The last few years have seen enormous public debate over the collection of metadata through mass surveillance. We now know that intelligence authorities globally have been casting a wide dragnet to capture communications metadata, which they then retain and mine for information.
Historians and political scientists have quite the task ahead in making sense of the bizarre 2016 presidential race. Fissures in both major parties betray pervasive hostilities. The rise of Donald Trump from investment mogul to television personality to presidential candidate—a process that once horrified GOP insiders—has produced one kind of theater: the spectacle of anger and resentment.
We are currently living through a period when “antisemitism” seems to be on the rise in Europe, and is now a hot topic of debate in Britain, because of a few clumsy statements by some prominent Labour politicians (along with a very few statements that do appear to have an actual antisemitic animus).
This week, the 61st Eurovision Song Contest, more affectionately Eurovision, will be broadcast to a global audience (including for the first-time a live telecast in the United States) with 42 countries competing in a series of semi-finals before the final, live show on 14 May. Established in 1956 as part of the then-fledgling European Broadcast Union, the contest has continued to grow in popularity and some would argue in cultural significance.
The discussions about Brexit have centered around the question of whether it is in the national interest of the United Kingdom to remain in the EU or to leave it. It appears today that the British public is split about this question, so that the outcome of the referendum remains highly uncertain. The question of whether it is in the interest of the EU that the UK remains a member of the union has been discussed much less intensely.
European countries are now experiencing an unprecedented influx of refugees from Syria, Iraq, and Libya. Europeans are trying to find out the causes of population displacement and measures to deal with the crises. Much can be learnt from the South Asian experience in dealing with the refugees. Over the last six decades cross-border displacement in this region has involved a dazzling array of different groups.
It’s an election year and that means we get to think about the language of politicians—their vocabularies, vocal timbre, gestures, accents, metaphors, style, mistakes, and recoveries. I’m always on the lookout for interesting apologies, and the 2016 election has not been a disappointment.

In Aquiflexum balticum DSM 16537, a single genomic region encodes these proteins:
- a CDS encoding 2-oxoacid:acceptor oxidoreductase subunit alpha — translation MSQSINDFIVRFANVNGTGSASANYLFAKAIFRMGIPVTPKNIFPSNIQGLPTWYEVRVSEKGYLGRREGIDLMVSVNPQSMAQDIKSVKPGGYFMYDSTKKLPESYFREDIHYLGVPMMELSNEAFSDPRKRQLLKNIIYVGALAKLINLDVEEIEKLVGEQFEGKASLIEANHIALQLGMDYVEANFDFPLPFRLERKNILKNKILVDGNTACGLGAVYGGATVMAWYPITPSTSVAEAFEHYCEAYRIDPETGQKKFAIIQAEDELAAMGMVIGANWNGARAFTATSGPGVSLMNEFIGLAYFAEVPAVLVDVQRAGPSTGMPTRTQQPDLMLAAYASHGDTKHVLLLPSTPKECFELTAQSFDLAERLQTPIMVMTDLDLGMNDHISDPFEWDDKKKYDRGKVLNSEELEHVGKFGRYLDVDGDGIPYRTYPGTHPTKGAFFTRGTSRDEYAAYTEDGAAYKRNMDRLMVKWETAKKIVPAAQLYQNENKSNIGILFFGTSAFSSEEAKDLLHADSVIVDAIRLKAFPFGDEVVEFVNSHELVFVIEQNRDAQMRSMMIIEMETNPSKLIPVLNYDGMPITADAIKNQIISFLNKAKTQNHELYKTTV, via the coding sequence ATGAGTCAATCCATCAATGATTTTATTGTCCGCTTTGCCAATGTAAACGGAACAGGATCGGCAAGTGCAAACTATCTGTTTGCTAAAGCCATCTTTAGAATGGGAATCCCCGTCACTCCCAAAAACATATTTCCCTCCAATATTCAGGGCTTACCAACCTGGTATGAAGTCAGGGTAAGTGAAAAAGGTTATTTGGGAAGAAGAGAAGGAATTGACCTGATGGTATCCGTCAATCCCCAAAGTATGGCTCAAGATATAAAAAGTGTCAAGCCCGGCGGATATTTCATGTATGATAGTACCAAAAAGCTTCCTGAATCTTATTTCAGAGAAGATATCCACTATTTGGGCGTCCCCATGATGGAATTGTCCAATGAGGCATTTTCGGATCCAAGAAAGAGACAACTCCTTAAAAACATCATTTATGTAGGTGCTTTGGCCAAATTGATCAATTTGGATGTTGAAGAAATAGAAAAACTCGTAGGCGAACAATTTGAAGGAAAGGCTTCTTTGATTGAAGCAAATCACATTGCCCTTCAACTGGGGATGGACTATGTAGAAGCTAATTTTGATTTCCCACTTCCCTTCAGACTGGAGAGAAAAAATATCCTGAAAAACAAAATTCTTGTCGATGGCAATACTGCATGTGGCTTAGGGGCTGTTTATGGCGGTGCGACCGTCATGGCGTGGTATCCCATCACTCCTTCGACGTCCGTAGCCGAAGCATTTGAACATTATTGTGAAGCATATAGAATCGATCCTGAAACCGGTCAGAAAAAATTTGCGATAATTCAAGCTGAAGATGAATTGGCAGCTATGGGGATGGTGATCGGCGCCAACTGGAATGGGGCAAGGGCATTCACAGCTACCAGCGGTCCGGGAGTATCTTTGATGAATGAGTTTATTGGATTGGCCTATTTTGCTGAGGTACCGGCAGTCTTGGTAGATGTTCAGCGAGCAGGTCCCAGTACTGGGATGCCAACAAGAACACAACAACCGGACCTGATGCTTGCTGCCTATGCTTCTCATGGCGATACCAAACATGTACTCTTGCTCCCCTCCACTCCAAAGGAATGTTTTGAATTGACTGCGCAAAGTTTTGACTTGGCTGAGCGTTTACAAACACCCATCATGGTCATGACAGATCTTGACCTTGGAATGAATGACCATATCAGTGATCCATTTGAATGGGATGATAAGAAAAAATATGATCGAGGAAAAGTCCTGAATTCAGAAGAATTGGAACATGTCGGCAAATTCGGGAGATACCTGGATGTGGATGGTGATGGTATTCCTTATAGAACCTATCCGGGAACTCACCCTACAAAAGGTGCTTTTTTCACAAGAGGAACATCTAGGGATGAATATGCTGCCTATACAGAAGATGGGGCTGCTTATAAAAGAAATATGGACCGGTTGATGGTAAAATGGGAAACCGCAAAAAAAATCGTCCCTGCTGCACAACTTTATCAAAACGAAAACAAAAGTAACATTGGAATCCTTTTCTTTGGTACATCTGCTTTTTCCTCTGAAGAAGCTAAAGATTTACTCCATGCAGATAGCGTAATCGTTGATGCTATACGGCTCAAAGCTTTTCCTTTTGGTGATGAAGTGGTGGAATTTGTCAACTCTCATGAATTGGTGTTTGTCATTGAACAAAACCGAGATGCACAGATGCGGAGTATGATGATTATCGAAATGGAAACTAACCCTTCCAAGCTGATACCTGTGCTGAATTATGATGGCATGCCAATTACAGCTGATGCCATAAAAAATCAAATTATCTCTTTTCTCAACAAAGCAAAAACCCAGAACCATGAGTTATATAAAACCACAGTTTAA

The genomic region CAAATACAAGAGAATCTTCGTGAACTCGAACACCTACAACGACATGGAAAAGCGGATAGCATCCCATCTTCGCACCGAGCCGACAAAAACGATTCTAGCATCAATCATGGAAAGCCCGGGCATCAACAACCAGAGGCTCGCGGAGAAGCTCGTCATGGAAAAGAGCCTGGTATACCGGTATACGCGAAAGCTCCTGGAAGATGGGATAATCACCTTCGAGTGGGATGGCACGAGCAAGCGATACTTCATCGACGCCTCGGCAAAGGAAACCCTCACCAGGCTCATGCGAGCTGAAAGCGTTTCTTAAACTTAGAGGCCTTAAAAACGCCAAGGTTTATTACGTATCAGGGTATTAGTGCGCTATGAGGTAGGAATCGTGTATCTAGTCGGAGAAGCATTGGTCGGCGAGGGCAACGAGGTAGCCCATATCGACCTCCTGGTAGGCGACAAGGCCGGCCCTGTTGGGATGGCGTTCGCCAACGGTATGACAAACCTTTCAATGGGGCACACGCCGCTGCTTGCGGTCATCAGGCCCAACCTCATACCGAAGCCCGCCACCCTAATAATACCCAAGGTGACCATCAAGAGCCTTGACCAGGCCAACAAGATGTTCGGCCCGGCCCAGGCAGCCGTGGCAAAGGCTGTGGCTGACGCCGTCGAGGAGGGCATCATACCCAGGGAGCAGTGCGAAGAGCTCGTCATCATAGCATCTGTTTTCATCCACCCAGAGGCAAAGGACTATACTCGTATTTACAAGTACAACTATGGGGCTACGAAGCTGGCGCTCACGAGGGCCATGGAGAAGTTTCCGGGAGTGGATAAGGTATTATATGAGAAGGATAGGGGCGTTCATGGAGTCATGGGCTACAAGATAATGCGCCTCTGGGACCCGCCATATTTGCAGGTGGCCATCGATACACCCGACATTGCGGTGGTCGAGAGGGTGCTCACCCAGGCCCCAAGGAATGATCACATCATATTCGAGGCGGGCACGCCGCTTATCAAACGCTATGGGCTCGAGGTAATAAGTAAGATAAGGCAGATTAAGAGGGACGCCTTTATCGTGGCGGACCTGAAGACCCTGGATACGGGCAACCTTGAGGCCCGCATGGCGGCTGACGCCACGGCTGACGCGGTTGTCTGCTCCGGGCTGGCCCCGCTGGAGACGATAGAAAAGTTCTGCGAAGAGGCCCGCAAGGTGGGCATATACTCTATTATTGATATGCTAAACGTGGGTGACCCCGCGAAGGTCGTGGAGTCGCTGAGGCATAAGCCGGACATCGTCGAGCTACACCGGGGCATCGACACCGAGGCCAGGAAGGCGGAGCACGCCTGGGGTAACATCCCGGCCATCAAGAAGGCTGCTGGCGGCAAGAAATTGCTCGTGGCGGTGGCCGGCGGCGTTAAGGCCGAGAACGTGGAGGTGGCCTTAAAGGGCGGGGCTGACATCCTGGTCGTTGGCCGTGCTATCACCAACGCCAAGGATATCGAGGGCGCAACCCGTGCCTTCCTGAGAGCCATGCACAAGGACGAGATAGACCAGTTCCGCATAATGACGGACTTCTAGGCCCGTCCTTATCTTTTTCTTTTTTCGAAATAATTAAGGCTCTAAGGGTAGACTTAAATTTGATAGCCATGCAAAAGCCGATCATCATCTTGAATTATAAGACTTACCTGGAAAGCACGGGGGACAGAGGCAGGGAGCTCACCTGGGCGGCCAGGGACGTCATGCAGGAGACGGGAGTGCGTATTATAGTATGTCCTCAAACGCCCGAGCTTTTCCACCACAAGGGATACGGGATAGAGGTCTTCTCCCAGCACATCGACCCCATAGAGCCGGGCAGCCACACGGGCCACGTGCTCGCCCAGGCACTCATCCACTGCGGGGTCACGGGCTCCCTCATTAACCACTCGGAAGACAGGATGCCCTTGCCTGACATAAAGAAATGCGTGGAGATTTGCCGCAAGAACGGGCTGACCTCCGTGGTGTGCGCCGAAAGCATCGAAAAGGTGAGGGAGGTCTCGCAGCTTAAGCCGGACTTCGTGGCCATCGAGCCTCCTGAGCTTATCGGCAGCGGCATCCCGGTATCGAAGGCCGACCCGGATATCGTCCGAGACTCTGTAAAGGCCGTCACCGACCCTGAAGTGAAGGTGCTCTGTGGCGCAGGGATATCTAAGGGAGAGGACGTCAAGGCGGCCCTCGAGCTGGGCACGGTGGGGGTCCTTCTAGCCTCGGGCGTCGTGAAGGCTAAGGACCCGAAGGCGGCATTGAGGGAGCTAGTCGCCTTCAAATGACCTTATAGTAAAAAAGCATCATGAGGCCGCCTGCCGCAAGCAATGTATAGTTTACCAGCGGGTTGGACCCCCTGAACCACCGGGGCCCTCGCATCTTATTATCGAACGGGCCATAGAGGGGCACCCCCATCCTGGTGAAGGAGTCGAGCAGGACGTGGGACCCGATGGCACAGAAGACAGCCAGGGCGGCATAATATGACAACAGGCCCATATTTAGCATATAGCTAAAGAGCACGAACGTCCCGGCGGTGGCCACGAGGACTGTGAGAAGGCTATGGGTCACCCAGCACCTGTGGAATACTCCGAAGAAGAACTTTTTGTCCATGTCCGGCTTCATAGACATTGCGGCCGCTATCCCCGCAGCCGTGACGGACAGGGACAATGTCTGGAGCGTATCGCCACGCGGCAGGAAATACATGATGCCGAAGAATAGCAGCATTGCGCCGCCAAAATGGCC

The current cycle of primary elections has re-ignited old debates about the place of religion in American political life. Those candidates identified as evangelicals, such as Ted Cruz, are often represented as proposing a top-down reconstruction of American society, encouraging a “moral minority” to take power in order to impose its expectations upon the culture at large.
What is counterterrorism? Although many studies have focused on terrorism and its causes, research on counterterrorism is less prevalent. This may be because the definition of terrorism itself has been heavily disputed, thus blurring the lines of what and who the targets of counterterrorism efforts should be.
Although India is not a signatory of the Trans Pacific Partnership agreement of 2015 (TPP), it should look at the document as a blueprint for the future of US-India relations. It includes all of the components that will drive the relationship – greater imports and exports, innovation, technology and more common regulations and policies.
On 23 June, British voters will go to the polls to decide whether the UK should remain in the European Union (EU) or leave it in a maneuver the press has termed “Brexit.” As of late April, public opinion polls showed the “remain” and “exit” sides running neck– and — neck, with a large share of the electorate still undecided. The economic arguments for remaining in the EU are overwhelming. The fact that the polls are so close suggests that a substantial portion of the British electorate is being guided not by economic arguments, but by blind commitment to ideology.
With surprising speed, state-sponsored private sector retirement programs have assumed an important place in the nation’s public policy agenda. California, a pioneer in many trends, was a pioneer in this area also. The California Secure Choice Retirement Savings Trust Act, adopted in 2012, was the first law authorizing a state-sponsored retirement program for private sector […]
At the end of March–more than two decades after their crimes–the International Criminal Tribunal for the former Yugoslavia (ICTY) found Radovan Karadžić, chief political leader of the Bosnian Serb nationalists during the wars and genocide of 1992-1995, guilty of war crimes and sentenced him to 40 years. It could be said that justice was delayed and deferred, if not outright denied.
Once an activist, always an activist. This maxim seems to prevail even when one enters the world of research and academia, marked by its ostensible “objectivity” and “neutrality”. I started as an activist and ended up – for now at least – in academia.
“Money, money money. Must be funny. In a rich man’s world.” As an academic I’m highly unlikely to ever have either “money, money, money” or live in a “rich man’s world.” But as a long-time student of politics I’ve been struck by how the debate in the UK about the forthcoming referendum on membership of the European Union has been framed around just two issues – money and power.
Helmut Schmidt and Jimmy Carter never got on. Theirs was, in fact, one of the most explosive relationships in postwar, transatlantic history and it strained to the limit the bond between West Germany and America. The problems all started before Carter became president, when the German chancellor unwisely chose to meddle in American electoral politics.